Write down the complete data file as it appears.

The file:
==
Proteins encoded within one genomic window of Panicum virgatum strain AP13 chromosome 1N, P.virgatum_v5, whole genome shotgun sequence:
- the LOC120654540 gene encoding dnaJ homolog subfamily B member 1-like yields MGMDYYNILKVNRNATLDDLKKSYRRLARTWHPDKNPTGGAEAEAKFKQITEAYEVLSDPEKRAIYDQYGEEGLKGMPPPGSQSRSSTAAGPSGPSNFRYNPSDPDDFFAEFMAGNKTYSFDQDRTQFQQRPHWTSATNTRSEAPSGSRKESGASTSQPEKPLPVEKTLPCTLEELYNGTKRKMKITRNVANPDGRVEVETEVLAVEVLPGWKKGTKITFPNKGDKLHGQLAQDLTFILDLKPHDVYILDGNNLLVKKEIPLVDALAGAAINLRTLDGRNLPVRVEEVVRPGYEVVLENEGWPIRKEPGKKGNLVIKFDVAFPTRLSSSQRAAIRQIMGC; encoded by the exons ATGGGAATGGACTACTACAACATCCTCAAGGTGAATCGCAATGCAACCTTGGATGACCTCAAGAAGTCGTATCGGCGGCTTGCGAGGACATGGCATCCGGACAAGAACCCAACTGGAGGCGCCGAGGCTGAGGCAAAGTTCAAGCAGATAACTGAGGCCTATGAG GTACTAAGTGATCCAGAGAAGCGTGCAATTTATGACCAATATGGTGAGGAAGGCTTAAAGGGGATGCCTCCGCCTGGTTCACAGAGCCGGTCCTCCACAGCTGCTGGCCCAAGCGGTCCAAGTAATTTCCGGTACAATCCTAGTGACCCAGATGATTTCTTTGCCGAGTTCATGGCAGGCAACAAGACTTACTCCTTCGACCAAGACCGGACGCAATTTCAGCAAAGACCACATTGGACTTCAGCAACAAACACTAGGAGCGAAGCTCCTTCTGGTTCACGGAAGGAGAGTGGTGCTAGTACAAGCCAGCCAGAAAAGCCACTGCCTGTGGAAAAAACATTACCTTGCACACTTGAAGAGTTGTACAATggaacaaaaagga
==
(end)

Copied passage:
Proteins encoded within one genomic window of Panicum virgatum strain AP13 chromosome 1N, P.virgatum_v5, whole genome shotgun sequence:
- the LOC120654540 gene encoding dnaJ homolog subfamily B member 1-like yields MGMDYYNILKVNRNATLDDLKKSYRRLARTWHPDKNPTGGAEAEAKFKQITEAYEVLSDPEKRAIYDQYGEEGLKGMPPPGSQSRSSTAAGPSGPSNFRYNPSDPDDFFAEFMAGNKTYSFDQDRTQFQQRPHWTSATNTRSEAPSGSRKESGASTSQPEKPLPVEKTLPCTLEELYNGTKRKMKITRNVANPDGRVEVETEVLAVEVLPGWKKGTKITFPNKGDKLHGQLAQDLTFILDLKPHDVYILDGNNLLVKKEIPLVDALAGAAINLRTLDGRNLPVRVEEVVRPGYEVVLENEGWPIRKEPGKKGNLVIKFDVAFPTRLSSSQRAAIRQIMGC; encoded by the exons ATGGGAATGGACTACTACAACATCCTCAAGGTGAATCGCAATGCAACCTTGGATGACCTCAAGAAGTCGTATCGGCGGCTTGCGAGGACATGGCATCCGGACAAGAACCCAACTGGAGGCGCCGAGGCTGAGGCAAAGTTCAAGCAGATAACTGAGGCCTATGAG GTACTAAGTGATCCAGAGAAGCGTGCAATTTATGACCAATATGGTGAGGAAGGCTTAAAGGGGATGCCTCCGCCTGGTTCACAGAGCCGGTCCTCCACAGCTGCTGGCCCAAGCGGTCCAAGTAATTTCCGGTACAATCCTAGTGACCCAGATGATTTCTTTGCCGAGTTCATGGCAGGCAACAAGACTTACTCCTTCGACCAAGACCGGACGCAATTTCAGCAAAGACCACATTGGACTTCAGCAACAAACACTAGGAGCGAAGCTCCTTCTGGTTCACGGAAGGAGAGTGGTGCTAGTACAAGCCAGCCAGAAAAGCCACTGCCTGTGGAAAAAACATTACCTTGCACACTTGAAGAGTTGTACAATggaacaaaaagga